With 4-H and FFA youth as mentors, participants with special needs as buddies, and a few local goats, Iowa State University Extension and Outreach in Buchanan County has launched a partnership for successful learning. The learning grows from the relationships that develop between mentors and buddies as they take care of a goat, prepare it for the show ring and show the goat during the Goat Getters event at the county fair.
The buddies met their mentors during an early summer workshop in preparation for the fair, noted Angie Dougherty, 4-H youth program specialist. The mentors arrived first, and Dougherty offered them a challenge.
“Can you help our buddies be successful learners?” she asked. Then she told them about the essential elements of positive youth development. Youth-driven 4-H experiences provide youth with access to safe learning environments; challenging experiences that build skills, competencies, and resiliency to address life’s challenges and to actively contribute to society; and partnerships with caring adults to help meet youths’ basic needs of belonging, mastery, independence and generosity.
“4-H isn’t just about the fun stuff. There is logic behind what we do,” Dougherty told the mentors, and today the focus was on generosity.
“You put your whole heart into it. We’re going to help the buddies feel safe,” she said.
The mentors approached their role seriously, doing their best to guide and help their buddies during the workshop and later at the Buchanan County Fair.
“It was really neat to get to work with all the buddies, get to know them, hear their experience,” said 4-H mentor Sam Yexley. “To see them really excited to work with the goats, I think that was really cool – and seeing them excited to get to talk to people.”
Goat Getters began with an idea: How could Buchanan County adapt Bacon Buddies, an experience that pairs buddies and their mentors with pigs? County director Roxanne Fuller had seen Bacon Buddies at the Iowa State Fair a few years ago.
“Our county director thought the idea was pretty cool because it helps serve youth in all aspects that we represent in our county. Our county youth coordinator decided to write a grant to the Iowa 4-H Foundation and that grant was accepted and awarded, and so began the process – contacting the Iowa Special Olympics Board as a partner, B and D Services of Independence, as well as our local 4-H club members and FFA members,” Dougherty explained.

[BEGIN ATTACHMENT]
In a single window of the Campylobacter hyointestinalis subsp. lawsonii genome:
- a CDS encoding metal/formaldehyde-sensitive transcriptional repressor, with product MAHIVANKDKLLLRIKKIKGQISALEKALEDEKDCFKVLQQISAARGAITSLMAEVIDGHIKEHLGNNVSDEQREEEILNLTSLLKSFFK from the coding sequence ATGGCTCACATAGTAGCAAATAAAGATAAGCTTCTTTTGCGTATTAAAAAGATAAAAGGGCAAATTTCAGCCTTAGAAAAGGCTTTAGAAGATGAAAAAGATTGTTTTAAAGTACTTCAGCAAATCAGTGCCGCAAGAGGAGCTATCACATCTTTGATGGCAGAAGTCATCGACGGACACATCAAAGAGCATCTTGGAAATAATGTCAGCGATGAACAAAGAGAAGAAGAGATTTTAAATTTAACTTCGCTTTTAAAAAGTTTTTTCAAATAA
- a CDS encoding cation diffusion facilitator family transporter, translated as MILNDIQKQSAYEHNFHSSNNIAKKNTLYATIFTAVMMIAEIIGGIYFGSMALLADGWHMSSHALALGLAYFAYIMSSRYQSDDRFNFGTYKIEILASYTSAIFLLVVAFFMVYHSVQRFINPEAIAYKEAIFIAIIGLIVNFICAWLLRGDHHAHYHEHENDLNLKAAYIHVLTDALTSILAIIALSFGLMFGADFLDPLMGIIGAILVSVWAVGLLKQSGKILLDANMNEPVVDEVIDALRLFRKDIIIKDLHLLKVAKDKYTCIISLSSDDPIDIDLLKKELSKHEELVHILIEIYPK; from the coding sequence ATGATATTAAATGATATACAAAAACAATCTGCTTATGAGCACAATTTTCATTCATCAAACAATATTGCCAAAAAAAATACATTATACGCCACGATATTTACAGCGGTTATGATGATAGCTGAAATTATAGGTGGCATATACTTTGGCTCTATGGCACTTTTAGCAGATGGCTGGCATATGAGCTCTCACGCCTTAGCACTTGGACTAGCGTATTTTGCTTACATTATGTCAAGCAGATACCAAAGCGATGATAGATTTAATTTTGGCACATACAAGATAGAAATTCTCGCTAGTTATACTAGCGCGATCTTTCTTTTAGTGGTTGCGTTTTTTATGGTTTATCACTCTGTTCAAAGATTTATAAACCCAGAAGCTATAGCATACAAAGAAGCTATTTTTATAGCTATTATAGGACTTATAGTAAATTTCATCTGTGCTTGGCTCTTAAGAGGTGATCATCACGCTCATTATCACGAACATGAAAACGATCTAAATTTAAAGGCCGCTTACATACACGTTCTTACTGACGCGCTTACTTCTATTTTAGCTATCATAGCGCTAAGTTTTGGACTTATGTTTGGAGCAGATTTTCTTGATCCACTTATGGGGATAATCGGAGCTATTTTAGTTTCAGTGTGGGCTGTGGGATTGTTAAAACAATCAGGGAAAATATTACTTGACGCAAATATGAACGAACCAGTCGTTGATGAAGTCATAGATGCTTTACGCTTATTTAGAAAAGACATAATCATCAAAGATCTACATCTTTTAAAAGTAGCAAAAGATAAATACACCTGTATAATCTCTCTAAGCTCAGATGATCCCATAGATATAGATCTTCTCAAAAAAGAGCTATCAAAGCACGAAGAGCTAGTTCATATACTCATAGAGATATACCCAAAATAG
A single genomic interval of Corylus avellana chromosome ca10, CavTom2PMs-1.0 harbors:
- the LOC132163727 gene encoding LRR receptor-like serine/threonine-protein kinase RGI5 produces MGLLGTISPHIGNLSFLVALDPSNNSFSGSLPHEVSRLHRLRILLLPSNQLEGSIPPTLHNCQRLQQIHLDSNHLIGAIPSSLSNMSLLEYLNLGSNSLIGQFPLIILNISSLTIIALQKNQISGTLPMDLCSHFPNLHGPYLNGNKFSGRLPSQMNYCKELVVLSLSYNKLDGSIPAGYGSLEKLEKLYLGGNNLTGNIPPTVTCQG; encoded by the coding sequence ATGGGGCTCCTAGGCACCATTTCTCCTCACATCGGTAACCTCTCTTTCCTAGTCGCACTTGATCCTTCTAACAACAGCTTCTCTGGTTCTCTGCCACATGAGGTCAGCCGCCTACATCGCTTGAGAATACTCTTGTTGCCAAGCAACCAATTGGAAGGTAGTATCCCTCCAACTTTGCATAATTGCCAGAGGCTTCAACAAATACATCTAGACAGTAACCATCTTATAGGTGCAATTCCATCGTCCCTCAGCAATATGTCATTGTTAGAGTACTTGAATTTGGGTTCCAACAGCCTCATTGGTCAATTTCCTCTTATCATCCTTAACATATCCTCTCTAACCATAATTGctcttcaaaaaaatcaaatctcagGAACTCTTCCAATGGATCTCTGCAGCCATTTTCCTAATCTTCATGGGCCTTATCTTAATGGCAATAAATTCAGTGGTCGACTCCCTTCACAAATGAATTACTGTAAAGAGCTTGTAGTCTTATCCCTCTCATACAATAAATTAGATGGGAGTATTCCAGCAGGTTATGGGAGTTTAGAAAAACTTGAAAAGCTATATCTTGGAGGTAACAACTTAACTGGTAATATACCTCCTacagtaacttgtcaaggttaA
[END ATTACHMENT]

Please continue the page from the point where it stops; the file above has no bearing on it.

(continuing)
“The 4-H youth and FFA members applied through a written application, and once received at the extension office, members of our Goat Getters committee then conducted interviews along with county staff. We looked for leadership, inspiration and spark, and interest on their end, as well as experience in showing goats at the county or state fair level,” Dougherty said.
But why goats? Larger animals might intimidate someone who doesn’t have experience in the show ring or knowledge of how larger animals may react, Dougherty said. “Goats are fun-loving, smaller animals and they’re easier to handle.”
2021 was the first year for Goat Getters in Buchanan County, but Dougherty, the mentors and the ISU Extension and Outreach Buchanan County staff are determined it won’t be the last.
“We hope to continue this in the future, expanding our reach to other species, to more youth and to more participants in general to be part of our Buchanan County Fair,” Dougherty said.
ISU Extension and Outreach and 4-H Youth Development serve all Iowans, Dougherty said. “We want to include and represent and be reflective of populations and communities that we live and work in.”
For more information about Goat Getters, contact ISU Extension and Outreach Buchanan County.
Written by Laura Sternweis, Advancement Communications, email@example.com.